Converting an open hearth to stove in (combustible) alcove

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U235

Member
Dec 2, 2015
64
Indianapolis IN
I had some trouble finding examples of people who had done this conversion. I don’t claim to know the codes where you live - I shared my plans with my local town inspector, got permits, and scheduled inspections at the requested intervals. For me, this was relatively cheap insurance in case I ever need to submit a claim.
This is certainly not the perfect install, but hopefully it’ll give you some ideas for your situation. So come along and see how I turned this:
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Into this:
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First, we start with the demolition. Removed the mantel, brick surround, and hearth.
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Next, removing the 8” uninsulated chimney and the old fire box. The ‘framing’ under the stove was pretty terrifying.
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Time to open up the wall, shore up some of the framing, install the new header and frame the ceiling in the alcove. Here is where the clearances are established. Everything inside of this will be non-combustible.
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Framed in the new hearth and the basic metal stud structure for the non-combustible wall. I left a small gap at the top to ventilate all the hot air above the stove - although this hasn’t been quite as effective as I had hoped.
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Added insulation and used the reflectix stuff as a vapor barrier (this may not count as non-combustible). Not sure, but maybe it also helps keep the heat in/cold out. You can see the floor framing for the hearth with the floor removed.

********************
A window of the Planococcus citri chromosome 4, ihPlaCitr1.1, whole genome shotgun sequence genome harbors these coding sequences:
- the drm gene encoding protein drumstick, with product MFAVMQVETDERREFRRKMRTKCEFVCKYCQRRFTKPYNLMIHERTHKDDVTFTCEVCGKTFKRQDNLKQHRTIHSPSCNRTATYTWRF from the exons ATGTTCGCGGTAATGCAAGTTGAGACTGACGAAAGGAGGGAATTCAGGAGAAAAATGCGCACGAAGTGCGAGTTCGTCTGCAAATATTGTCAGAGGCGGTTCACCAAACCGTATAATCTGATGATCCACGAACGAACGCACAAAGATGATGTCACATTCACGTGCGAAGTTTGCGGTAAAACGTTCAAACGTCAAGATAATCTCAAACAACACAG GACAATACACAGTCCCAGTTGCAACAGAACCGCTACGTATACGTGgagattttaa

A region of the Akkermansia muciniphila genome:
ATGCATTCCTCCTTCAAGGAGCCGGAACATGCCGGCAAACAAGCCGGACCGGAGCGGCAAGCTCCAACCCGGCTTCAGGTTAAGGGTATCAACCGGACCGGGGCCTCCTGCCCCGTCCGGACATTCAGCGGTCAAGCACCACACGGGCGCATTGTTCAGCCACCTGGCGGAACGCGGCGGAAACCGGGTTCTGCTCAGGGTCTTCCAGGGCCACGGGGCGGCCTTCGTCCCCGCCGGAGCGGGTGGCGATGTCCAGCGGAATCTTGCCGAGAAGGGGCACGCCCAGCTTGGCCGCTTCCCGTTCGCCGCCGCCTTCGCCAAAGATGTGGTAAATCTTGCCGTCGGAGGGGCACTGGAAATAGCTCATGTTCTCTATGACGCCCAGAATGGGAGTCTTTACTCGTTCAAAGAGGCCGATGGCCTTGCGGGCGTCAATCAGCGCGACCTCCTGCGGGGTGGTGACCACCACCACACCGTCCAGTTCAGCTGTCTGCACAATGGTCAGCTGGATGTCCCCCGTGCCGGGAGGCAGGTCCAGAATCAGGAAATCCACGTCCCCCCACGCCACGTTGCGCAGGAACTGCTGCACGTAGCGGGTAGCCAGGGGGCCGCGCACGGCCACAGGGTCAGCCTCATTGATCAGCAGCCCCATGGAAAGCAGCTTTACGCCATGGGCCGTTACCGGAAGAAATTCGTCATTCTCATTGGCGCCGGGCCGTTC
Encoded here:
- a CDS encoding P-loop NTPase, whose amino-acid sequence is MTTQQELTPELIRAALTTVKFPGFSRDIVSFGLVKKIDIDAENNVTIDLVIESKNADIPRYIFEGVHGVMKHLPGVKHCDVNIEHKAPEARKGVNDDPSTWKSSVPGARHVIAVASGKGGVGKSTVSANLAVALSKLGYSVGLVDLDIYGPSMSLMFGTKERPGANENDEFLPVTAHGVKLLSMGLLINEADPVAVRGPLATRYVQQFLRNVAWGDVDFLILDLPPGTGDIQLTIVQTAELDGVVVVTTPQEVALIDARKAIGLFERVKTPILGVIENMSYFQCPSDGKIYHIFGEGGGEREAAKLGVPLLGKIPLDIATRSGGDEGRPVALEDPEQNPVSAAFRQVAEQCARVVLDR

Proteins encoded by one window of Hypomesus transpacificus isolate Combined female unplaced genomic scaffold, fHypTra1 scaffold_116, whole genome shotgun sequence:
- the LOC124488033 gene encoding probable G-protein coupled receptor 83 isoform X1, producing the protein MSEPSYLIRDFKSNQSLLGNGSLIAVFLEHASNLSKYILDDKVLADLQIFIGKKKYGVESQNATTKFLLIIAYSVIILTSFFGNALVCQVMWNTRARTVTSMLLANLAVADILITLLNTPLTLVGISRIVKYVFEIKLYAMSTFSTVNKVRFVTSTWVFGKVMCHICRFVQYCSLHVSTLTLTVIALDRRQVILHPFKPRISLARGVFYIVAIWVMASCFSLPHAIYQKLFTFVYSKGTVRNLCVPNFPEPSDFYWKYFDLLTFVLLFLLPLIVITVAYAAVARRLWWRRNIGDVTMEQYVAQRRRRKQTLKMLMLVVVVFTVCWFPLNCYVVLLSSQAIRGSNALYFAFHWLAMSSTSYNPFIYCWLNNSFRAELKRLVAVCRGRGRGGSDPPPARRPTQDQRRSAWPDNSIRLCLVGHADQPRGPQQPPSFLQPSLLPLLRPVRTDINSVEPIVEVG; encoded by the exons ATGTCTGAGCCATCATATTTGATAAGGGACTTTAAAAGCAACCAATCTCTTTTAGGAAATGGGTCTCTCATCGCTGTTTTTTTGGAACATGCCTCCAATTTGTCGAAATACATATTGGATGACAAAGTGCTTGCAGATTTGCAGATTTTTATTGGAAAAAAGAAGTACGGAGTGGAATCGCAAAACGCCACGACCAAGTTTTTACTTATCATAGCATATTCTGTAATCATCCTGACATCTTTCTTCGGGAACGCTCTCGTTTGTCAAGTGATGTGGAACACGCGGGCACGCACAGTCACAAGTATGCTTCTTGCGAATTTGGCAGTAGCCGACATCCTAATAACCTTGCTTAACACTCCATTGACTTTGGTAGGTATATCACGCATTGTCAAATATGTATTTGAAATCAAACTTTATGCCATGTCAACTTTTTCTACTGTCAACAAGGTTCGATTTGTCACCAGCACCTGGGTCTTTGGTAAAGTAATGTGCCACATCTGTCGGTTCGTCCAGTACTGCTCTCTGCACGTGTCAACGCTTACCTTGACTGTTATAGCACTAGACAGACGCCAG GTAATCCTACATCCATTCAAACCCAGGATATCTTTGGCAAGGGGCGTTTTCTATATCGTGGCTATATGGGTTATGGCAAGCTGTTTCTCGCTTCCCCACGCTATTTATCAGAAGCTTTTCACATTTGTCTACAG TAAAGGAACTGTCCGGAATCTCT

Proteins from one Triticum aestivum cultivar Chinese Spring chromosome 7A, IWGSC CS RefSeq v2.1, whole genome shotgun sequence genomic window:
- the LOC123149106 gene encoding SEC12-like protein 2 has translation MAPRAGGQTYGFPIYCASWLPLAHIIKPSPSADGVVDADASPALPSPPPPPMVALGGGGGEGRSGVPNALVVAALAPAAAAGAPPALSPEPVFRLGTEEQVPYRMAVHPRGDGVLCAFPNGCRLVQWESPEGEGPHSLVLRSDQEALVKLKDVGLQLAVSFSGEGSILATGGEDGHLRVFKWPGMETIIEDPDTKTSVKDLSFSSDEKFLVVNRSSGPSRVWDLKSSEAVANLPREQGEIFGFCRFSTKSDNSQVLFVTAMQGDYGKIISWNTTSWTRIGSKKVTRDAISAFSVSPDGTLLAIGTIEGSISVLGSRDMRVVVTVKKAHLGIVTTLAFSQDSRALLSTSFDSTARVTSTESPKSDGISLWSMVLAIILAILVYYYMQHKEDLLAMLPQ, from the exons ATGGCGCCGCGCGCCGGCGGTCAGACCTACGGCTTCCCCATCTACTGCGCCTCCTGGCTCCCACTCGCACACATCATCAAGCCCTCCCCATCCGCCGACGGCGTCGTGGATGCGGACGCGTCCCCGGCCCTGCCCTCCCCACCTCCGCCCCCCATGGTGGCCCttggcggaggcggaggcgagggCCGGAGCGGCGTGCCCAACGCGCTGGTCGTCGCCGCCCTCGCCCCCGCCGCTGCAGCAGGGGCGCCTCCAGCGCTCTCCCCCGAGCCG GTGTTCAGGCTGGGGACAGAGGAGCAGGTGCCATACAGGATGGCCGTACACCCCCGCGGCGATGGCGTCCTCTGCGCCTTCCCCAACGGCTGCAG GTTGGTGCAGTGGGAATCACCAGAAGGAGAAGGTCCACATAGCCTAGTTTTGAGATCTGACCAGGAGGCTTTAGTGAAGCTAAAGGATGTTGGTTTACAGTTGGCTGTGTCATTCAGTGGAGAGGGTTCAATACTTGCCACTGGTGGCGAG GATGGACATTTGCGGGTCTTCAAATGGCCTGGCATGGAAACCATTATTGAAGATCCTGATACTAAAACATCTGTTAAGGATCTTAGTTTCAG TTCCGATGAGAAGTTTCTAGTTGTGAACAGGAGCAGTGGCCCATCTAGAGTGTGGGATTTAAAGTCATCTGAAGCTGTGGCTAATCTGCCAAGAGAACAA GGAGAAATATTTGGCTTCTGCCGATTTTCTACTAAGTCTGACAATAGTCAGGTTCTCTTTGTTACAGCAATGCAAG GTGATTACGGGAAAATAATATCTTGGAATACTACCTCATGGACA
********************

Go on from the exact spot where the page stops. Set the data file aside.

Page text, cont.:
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Next goes the first layer of Durock. I don’t think this is strictly required for code, and it probably reduces the effectiveness of the reflectix but it made sense to me to have a full floor to ceiling barrier - especially considering my choice for ventilation gap framing.
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My clearances to the side and back are too tight without creating a ventilated air gap. There are a lot of options to create this gap. There are these single screw ceramic spacers - for my project this would’ve been excessively expensive. You can cut strips of Durock and screw them to the wall. This would’ve been cheaper but a lot of cement board cutting and I wasn’t sure I could hit the studs on the final layer of Durock blind with 4’ screws.
I chose to use skinny metal studs. I have them directly anchored to the wood studs and resting on the top of the foundation. No anchors directly behind the stove (but enough to screw the Durock to). I left the tops open to encourage ventilation air to accumulate at the top of my alcove.
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And now the final push to wrap everything in a final layer of Durock. I finished my last cut at 2 am. The installlers arrived at 8 am.
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It’s not an illusion. The right corner dips - we pounded in a couple shims before putting on the brick. My stove installer did the brick veneer, chimney, stove, and new chase cap. The stove is a VC Encore 2040-CAT-C.
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In the alcove, the transition from double wall black pipe to class A insulated chimney in the chase occurs in this square chimney support. I think that the wood framing could be right against the support but I framed it to maintain a slight gap.
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Now I know what you’re thinking, where does the ventilation air come from? My chase is directly above a similarly shaped room in my basement. I cut air holes to allow air flow from basement into cavity under hearth. These will be covered with decorative grills later this year.
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I put R30 insulation on top of the ceiling joist and R15 rockwool in between them. Finished the ceiling with two layers of Durock with silicone on the seams.
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The front wall is also a ventilated air space. This is the area directly behind where the mantel will be. I used leftover metal stud scraps to create little cooling fins - not sure how much these help.
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Finished the Durock to the ceiling and installed a linear diffuser in the air gap. There is a weird pocket cut into my ceiling which does a great drop trapping hot air. I think my next modification will be to install a small ceiling fan in that space. Hoping the low pressure below the fan will help pull more heated air out of the top of the alcove.